Community Led Housing Development: Maureen’s Story in Orange Farm, Gauteng.

By Barbara Torresi (on behalf of uTshani Fund)

Maureen Skepu’s face lights up with joy as she describes the events that changed her life forever. Born in 1967 in the northern province of Gauteng, Maureen was one of the millions of disadvantaged South Africans whose existence was blighted first by the brutality of Apartheid, and then by its chaotic legacy. In spite of the new government’s promises, the political end of racial segregation did not translate into immediate relief for the impoverished majority, and by the end of the 1990s Maureen was still living in Orange Farm, an under-serviced and over-crowded township on the outskirts of Johannesburg where crime, unemployment, disease and social disintegration were rife.

It was the realisation, around the turn of the millennium, that outside help wouldn’t be forthcoming anytime soon that convinced her to join the Federation of the Urban Poor (FEDUP), an organised group of women practicing daily savings, enumeration, community-led housing development, and informal settlement upgrading. While for the first few years her participation in the Federation’s activities was marginal, in the mid-2000s dwindling job opportunities and a desire to be of service to her neighbours led Maureen to accept a volunteer position with a local Community Construction Management Team (CCMT), a task-force of FEDUP members supported by uTshani Fund.

Yet, in spite of dedicating her days to helping people into housing, at the end of the decade Maureen’s own family were still living in a precarious, poorly insulated 3.5×2 meter shack in which summer temperatures soared to Venusian levels and whose patchy corrugated iron roof provided little protection against the chilly winter rain: “when it rained the children’s mattress would get soaked within minutes. And then they would get sick with the cold and fever. But summers were even worse; the tin roof heated the shack up like an oven”. Eventually Maureen’s hard work and dedication paid off, and on the 16th of December 2011 the Skepu household moved into a beautiful, CCMT-built two bedroom house with tan walls and light green bathroom tiles, a house that at 50 square meters is 40% larger than a standard unit provided by government-appointed contractors.

The delivery of bigger and better houses to Federation members is made possible by the cost reduction achieved through the CCMT process, as this includes all the stages of house building, from the drawing of plans, which are formalised by qualified architects and engineers, to the actual construction process, which is contracted out to local traders. The construction team itself consists of five FEDUP members, each of whom has a specific task: the technical officer requests specific items and provides quality control, the bookkeeper sources the best and cheapest materials, the storekeeper controls the inflow and outflow of stock, the loan and savings officer looks after the community’s finances, and the project manager oversees the whole process. And, unlike in the private and public building sector, most of the construction team’s members are women.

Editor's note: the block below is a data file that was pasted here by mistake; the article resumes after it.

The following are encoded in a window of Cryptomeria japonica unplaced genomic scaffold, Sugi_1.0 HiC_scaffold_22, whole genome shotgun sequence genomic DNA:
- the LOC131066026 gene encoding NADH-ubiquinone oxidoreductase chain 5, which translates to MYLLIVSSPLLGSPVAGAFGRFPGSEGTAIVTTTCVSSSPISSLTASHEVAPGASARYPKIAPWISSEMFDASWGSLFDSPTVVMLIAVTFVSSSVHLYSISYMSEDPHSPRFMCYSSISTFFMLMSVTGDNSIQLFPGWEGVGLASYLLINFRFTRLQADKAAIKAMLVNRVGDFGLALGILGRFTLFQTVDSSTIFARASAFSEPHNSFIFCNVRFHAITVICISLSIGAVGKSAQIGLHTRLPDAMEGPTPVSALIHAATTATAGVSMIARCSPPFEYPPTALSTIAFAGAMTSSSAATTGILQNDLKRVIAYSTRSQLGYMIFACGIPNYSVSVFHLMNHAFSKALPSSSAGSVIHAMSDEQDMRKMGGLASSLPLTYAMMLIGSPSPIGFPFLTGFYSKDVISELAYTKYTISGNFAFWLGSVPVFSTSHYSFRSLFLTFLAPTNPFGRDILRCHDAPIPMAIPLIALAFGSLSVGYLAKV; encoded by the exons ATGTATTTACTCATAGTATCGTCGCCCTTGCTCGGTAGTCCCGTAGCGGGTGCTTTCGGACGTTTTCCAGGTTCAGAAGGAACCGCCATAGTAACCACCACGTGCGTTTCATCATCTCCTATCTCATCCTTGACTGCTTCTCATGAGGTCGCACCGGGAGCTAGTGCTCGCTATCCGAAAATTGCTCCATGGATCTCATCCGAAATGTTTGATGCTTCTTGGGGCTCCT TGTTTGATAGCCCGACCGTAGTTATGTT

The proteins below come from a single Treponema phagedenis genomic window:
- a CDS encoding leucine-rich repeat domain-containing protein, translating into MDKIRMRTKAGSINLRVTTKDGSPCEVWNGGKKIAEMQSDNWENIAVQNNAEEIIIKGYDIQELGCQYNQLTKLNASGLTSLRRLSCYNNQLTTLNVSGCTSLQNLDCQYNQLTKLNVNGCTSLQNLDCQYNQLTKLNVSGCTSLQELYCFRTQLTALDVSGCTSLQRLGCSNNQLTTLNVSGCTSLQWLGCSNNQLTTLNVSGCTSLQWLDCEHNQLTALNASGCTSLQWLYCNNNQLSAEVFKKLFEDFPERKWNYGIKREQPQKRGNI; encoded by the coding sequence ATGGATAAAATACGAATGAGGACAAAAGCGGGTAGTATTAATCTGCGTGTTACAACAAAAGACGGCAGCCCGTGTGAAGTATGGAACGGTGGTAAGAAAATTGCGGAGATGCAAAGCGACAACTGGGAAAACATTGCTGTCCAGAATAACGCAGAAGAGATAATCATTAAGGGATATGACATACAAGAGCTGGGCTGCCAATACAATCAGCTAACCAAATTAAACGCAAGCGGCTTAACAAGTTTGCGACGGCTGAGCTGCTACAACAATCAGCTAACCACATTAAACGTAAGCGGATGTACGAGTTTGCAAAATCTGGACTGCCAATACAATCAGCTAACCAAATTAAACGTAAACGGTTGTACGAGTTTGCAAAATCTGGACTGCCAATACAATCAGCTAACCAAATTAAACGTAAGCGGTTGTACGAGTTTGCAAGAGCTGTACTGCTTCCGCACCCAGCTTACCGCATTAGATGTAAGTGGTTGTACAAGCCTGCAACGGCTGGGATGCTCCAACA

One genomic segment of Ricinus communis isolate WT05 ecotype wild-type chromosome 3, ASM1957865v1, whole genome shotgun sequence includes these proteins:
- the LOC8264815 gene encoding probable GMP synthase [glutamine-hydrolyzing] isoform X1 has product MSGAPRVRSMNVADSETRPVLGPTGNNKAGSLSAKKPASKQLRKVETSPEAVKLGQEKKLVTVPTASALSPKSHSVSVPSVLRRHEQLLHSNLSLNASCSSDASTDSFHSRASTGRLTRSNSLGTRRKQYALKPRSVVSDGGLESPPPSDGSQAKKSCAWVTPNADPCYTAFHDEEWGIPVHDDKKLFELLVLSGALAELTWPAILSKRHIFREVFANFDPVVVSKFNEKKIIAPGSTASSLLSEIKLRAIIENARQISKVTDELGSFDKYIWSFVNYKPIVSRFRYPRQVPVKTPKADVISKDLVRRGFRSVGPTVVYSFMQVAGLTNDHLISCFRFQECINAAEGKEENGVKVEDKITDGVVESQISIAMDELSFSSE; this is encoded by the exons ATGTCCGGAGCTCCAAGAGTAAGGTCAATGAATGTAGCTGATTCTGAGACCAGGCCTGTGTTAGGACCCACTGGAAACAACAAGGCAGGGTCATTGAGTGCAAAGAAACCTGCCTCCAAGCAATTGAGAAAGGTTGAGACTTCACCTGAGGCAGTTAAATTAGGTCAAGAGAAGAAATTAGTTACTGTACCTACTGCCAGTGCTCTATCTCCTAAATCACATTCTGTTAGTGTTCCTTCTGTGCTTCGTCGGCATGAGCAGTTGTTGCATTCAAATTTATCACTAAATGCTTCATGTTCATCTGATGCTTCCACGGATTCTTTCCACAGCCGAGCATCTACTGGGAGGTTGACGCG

Maureen can’t help smiling when she recalls the sunny morning she closed the door to her shack behind her for the last time and moved into the house she had herself designed and supervised the construction of: “it was like a dream come true. Finally I could stop worrying about my children being attacked by rats when using the outside shared toilets; finally I could cook in a real kitchen rather than on a kerosene stove that threatened to send our shack up in flames every time I lit it; finally I could lock the front door at night and feel safe.”

She had to endure almost two decades of hardship in post-apartheid South Africa but – finally – Maureen’s ingenuity and resilience won her a place she could proudly call home. Is this Ms Skepu’s greatest joy, I ask? It is, but thanks to uTshani’s holistic approach to housing she gained more than just a well-insulated roof over her head. In fact, as a result of the involvement of the British charity organisation Comic Relief, last year Maureen participated in the building of 310 houses in Orange Farm, Duduza, and Doornkop, of which almost 300 are now complete.

Maureen, who is now one of FEDUP’s most experienced project managers, is delighted to be able to address the needs of families like hers since she knows what it means to a mother to be able to sleep knowing their children are safe. She also derives great satisfaction from helping older women: “even if these grannies won’t be able to enjoy their new homes for very long, they will have secured their children’s future, they will leave a legacy, and pass away serenely knowing that their existence hasn’t been in vain”. There is, indeed, more to a house than its four walls, and thanks to uTshani, FEDUP, and now Comic Relief, a growing number of poor South Africans are able to live and die in a dignified manner.